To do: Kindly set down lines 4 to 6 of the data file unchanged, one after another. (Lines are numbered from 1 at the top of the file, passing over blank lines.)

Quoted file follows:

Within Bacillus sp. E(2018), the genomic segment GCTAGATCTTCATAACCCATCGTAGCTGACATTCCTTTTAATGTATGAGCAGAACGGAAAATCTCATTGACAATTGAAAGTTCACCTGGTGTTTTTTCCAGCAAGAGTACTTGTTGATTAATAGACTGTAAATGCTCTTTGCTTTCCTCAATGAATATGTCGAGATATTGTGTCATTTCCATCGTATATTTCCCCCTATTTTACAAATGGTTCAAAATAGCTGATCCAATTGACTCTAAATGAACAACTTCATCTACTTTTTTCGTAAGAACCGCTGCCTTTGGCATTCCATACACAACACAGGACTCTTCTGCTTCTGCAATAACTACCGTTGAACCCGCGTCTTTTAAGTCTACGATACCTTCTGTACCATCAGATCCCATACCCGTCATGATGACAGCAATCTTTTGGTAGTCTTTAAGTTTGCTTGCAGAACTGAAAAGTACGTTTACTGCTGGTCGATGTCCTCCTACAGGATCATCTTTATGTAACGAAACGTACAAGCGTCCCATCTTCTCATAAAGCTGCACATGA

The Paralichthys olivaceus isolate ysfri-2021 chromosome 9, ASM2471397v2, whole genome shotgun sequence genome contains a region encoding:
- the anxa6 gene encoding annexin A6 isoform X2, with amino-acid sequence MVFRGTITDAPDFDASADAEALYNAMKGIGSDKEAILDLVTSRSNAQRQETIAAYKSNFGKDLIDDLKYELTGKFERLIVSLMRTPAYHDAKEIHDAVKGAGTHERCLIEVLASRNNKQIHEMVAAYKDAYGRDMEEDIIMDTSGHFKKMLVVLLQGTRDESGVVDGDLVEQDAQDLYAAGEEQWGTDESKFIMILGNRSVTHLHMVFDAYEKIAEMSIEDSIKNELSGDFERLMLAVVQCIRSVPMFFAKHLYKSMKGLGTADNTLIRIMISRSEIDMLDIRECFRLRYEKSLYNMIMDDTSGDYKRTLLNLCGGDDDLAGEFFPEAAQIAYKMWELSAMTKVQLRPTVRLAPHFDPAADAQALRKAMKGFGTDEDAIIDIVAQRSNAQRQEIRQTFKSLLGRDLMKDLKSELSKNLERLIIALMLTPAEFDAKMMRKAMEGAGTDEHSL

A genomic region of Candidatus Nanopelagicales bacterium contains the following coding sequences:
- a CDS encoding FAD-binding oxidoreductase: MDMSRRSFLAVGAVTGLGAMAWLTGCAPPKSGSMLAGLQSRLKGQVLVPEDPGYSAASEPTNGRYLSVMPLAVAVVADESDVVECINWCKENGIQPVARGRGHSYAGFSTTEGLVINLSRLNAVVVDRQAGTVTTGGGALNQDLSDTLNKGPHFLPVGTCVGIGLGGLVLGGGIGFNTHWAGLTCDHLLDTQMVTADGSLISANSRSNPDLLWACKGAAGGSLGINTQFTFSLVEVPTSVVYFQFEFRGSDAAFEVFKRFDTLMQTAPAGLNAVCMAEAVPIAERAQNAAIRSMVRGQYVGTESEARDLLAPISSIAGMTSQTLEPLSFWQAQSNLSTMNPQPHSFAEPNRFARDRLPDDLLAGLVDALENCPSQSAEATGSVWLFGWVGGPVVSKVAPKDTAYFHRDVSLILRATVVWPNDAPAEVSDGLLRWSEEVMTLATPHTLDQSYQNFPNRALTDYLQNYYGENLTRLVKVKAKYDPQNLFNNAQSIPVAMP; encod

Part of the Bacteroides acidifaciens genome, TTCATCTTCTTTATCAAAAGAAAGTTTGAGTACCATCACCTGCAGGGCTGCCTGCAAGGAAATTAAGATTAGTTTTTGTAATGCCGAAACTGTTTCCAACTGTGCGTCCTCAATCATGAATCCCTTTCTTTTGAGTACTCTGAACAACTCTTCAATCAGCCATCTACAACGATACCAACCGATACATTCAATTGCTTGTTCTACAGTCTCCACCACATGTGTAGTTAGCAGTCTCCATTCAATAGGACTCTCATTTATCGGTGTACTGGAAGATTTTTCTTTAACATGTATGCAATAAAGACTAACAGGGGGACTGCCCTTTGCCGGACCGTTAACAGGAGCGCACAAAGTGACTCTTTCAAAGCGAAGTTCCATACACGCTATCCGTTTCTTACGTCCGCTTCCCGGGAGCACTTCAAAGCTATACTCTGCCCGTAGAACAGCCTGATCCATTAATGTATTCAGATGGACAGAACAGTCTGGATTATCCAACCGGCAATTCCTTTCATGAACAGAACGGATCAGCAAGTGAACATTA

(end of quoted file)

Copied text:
A genomic region of Candidatus Nanopelagicales bacterium contains the following coding sequences:
- a CDS encoding FAD-binding oxidoreductase: MDMSRRSFLAVGAVTGLGAMAWLTGCAPPKSGSMLAGLQSRLKGQVLVPEDPGYSAASEPTNGRYLSVMPLAVAVVADESDVVECINWCKENGIQPVARGRGHSYAGFSTTEGLVINLSRLNAVVVDRQAGTVTTGGGALNQDLSDTLNKGPHFLPVGTCVGIGLGGLVLGGGIGFNTHWAGLTCDHLLDTQMVTADGSLISANSRSNPDLLWACKGAAGGSLGINTQFTFSLVEVPTSVVYFQFEFRGSDAAFEVFKRFDTLMQTAPAGLNAVCMAEAVPIAERAQNAAIRSMVRGQYVGTESEARDLLAPISSIAGMTSQTLEPLSFWQAQSNLSTMNPQPHSFAEPNRFARDRLPDDLLAGLVDALENCPSQSAEATGSVWLFGWVGGPVVSKVAPKDTAYFHRDVSLILRATVVWPNDAPAEVSDGLLRWSEEVMTLATPHTLDQSYQNFPNRALTDYLQNYYGENLTRLVKVKAKYDPQNLFNNAQSIPVAMP; encod

Part of the Bacteroides acidifaciens genome, TTCATCTTCTTTATCAAAAGAAAGTTTGAGTACCATCACCTGCAGGGCTGCCTGCAAGGAAATTAAGATTAGTTTTTGTAATGCCGAAACTGTTTCCAACTGTGCGTCCTCAATCATGAATCCCTTTCTTTTGAGTACTCTGAACAACTCTTCAATCAGCCATCTACAACGATACCAACCGATACATTCAATTGCTTGTTCTACAGTCTCCACCACATGTGTAGTTAGCAGTCTCCATTCAATAGGACTCTCATTTATCGGTGTACTGGAAGATTTTTCTTTAACATGTATGCAATAAAGACTAACAGGGGGACTGCCCTTTGCCGGACCGTTAACAGGAGCGCACAAAGTGACTCTTTCAAAGCGAAGTTCCATACACGCTATCCGTTTCTTACGTCCGCTTCCCGGGAGCACTTCAAAGCTATACTCTGCCCGTAGAACAGCCTGATCCATTAATGTATTCAGATGGACAGAACAGTCTGGATTATCCAACCGGCAATTCCTTTCATGAACAGAACGGATCAGCAAGTGAACATTA